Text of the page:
The Republican rhetoric worked its magic, and voters lived in constant fear for their families’ lives. They also seemed likelier to vote for Republican candidates because, not remotely coincidentally, the Republican Party was vowing to protect them from this nonexistent danger.

July 22, 2016
Demonstrators protesting Republican U.S. presidential candidate Donald Trump (in window, L) are reflected in the side of his car as he departs after he was deposed for a lawsuit involving partners in a restaurant venture at offices in Washington, U.S. June 16, 2016. REUTERS/Jonathan Ernst

Trump Voters Aren’t Angry At The ‘Establishment,’ They’re Angry At Brown People

Millionaires who support Democrats vote against their own material interests, as do working people who vote for Republicans intent on destroying collective bargaining rights. We should assume that Black, Latino and Asian voters understand what they’re voting for and and are able to formulate their own visions of America. And we should assume the same about Trump voters.

June 20, 2016

This Week In Crazy: Twisted Logic And Right-Wing Blame Games

Just when you thought the far-right fringe couldn’t possibly connect abortion with the stock market, or equate the LGBT Pride flag with a white supremacist symbol, they just, well, go ahead and do that. It’s “This Week In Crazy,” The National Memo’s weekly update on the shameful, racist, and hateful speech of the increasingly illogical right wing.

August 28, 2015
Rick Perry

This Week In Crazy: Rick Perry Makes It Rain

Who wants to take a shower with Mike Huckabee? It’s bring your gun to school day! And Rick Perry’s hard rain’s a-gonna fall. It’s “This Week In Crazy.”

June 5, 2015

Meet The Duggars: Reality TV Stars And Moral Hypocrites

Despite their moralizing, Josh, the oldest in the long line of children, admitted to fondling several unnamed minors in 2006.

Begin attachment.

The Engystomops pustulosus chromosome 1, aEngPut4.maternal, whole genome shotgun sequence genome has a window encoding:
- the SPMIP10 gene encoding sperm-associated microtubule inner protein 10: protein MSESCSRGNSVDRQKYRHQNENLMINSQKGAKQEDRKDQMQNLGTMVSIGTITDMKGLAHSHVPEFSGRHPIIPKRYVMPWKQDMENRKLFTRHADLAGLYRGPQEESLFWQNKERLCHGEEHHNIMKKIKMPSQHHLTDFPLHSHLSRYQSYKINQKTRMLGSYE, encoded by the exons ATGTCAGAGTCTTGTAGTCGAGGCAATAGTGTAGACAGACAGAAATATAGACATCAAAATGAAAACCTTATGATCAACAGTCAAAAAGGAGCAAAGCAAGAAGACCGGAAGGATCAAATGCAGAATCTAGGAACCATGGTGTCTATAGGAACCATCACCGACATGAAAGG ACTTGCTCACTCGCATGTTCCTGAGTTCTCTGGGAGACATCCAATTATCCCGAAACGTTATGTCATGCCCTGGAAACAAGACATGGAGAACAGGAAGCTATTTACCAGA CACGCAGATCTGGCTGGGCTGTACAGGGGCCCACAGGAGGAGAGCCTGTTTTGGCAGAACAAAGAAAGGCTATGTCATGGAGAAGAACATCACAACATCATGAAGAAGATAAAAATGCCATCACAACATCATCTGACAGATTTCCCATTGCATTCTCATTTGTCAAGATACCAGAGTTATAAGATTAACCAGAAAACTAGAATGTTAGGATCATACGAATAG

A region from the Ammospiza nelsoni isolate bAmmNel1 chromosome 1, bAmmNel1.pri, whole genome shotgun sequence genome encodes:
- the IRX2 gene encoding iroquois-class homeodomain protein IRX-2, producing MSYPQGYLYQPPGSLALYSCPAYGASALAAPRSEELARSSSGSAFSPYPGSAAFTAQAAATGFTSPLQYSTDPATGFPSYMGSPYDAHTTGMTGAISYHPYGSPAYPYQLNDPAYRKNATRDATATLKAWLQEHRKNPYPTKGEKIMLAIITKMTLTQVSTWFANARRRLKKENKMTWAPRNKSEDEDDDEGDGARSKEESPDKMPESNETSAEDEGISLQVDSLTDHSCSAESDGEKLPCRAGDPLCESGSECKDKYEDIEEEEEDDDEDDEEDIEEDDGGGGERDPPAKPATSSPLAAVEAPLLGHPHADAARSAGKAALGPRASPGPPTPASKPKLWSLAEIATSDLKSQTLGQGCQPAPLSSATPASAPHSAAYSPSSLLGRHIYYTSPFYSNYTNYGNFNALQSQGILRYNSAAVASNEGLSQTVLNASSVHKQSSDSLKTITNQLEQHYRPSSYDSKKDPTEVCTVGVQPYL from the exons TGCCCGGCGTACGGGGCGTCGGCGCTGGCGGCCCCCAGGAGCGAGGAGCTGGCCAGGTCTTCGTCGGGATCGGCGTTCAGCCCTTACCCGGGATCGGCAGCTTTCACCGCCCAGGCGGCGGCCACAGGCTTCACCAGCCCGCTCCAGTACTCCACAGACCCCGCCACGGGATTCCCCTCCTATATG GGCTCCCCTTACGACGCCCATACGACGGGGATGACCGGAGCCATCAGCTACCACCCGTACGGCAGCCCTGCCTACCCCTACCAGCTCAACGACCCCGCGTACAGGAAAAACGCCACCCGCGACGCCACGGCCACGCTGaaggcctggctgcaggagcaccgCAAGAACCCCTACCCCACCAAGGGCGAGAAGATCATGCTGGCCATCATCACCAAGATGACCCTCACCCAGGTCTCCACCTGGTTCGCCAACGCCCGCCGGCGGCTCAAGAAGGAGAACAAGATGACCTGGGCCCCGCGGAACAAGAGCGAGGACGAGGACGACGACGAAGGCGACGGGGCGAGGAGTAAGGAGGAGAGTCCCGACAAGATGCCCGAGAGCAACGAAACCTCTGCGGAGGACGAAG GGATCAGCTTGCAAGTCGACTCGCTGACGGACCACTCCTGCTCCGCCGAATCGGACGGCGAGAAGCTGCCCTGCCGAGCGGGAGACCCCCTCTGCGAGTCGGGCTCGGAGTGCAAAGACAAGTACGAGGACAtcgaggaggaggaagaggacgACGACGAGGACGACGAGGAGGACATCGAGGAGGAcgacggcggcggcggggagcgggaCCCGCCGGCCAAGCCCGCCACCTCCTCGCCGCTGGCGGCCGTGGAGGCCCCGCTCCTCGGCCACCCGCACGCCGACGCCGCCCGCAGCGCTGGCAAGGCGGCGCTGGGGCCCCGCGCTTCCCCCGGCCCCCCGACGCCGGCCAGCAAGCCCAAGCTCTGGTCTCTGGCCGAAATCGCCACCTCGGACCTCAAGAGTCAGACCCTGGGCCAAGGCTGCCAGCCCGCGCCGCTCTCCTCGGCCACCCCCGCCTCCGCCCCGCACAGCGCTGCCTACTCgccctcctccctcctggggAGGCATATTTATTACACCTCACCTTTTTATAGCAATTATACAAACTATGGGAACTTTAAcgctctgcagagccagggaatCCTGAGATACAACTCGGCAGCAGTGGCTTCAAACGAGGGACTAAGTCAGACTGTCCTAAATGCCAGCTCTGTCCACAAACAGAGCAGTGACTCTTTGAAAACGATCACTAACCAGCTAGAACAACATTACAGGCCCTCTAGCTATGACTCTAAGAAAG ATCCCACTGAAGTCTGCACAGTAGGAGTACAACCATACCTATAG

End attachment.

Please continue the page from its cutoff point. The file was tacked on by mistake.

May 22, 2015

“Republicans Ain’t Done Nothin’ For Me” — A Tea Partier Confesses He Might Vote For Hillary

This “Commie-hating, Obama-hating, lead-spraying” gun enthusiast and stalwart Republican voter for 32 years decided he likes his Obamacare.

April 16, 2015

Elliot Rodger Claimed He Was Victim Of Homophobic Slur During Party

By Kate Mather and Richard Winton, Los Angeles Times LOS ANGELES — Elliot Rodger claimed a group of men called him a homophobic slur during an altercation at an Isla Vista party nearly a year before his deadly rampage in Santa Barbara, according to newly released police records. The Santa Barbara County Sheriff’s Department report sheds […]

June 11, 2014

South Carolina Sideshow Deepens As Challenger Labels Graham ‘Ambiguously Gay’

Dave Feliciano, a fringe challenger to Senator Lindsey Graham (R-SC) in South Carolina’s 2014 Senate race, made it clear on Thursday just how poor a job the Tea Party did in finding a serious candidate to oppose the two-term incumbent. In a news conference announcing an alliance between all four of Graham’s Republican challengers, Feliciano […]

March 14, 2014